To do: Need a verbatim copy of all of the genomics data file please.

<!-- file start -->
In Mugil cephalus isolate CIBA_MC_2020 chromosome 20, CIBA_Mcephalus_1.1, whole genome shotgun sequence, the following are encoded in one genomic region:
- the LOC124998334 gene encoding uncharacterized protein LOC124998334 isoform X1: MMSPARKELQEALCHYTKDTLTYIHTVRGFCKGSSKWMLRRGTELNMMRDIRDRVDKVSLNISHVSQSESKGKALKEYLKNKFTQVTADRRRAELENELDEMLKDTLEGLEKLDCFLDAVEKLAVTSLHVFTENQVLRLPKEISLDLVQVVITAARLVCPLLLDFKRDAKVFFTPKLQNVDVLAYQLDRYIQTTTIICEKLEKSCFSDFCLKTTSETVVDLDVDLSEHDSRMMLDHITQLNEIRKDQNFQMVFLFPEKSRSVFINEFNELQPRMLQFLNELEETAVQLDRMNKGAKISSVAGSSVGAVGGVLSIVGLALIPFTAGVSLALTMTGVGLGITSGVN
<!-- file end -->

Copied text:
In Mugil cephalus isolate CIBA_MC_2020 chromosome 20, CIBA_Mcephalus_1.1, whole genome shotgun sequence, the following are encoded in one genomic region:
- the LOC124998334 gene encoding uncharacterized protein LOC124998334 isoform X1: MMSPARKELQEALCHYTKDTLTYIHTVRGFCKGSSKWMLRRGTELNMMRDIRDRVDKVSLNISHVSQSESKGKALKEYLKNKFTQVTADRRRAELENELDEMLKDTLEGLEKLDCFLDAVEKLAVTSLHVFTENQVLRLPKEISLDLVQVVITAARLVCPLLLDFKRDAKVFFTPKLQNVDVLAYQLDRYIQTTTIICEKLEKSCFSDFCLKTTSETVVDLDVDLSEHDSRMMLDHITQLNEIRKDQNFQMVFLFPEKSRSVFINEFNELQPRMLQFLNELEETAVQLDRMNKGAKISSVAGSSVGAVGGVLSIVGLALIPFTAGVSLALTMTGVGLGITSGVN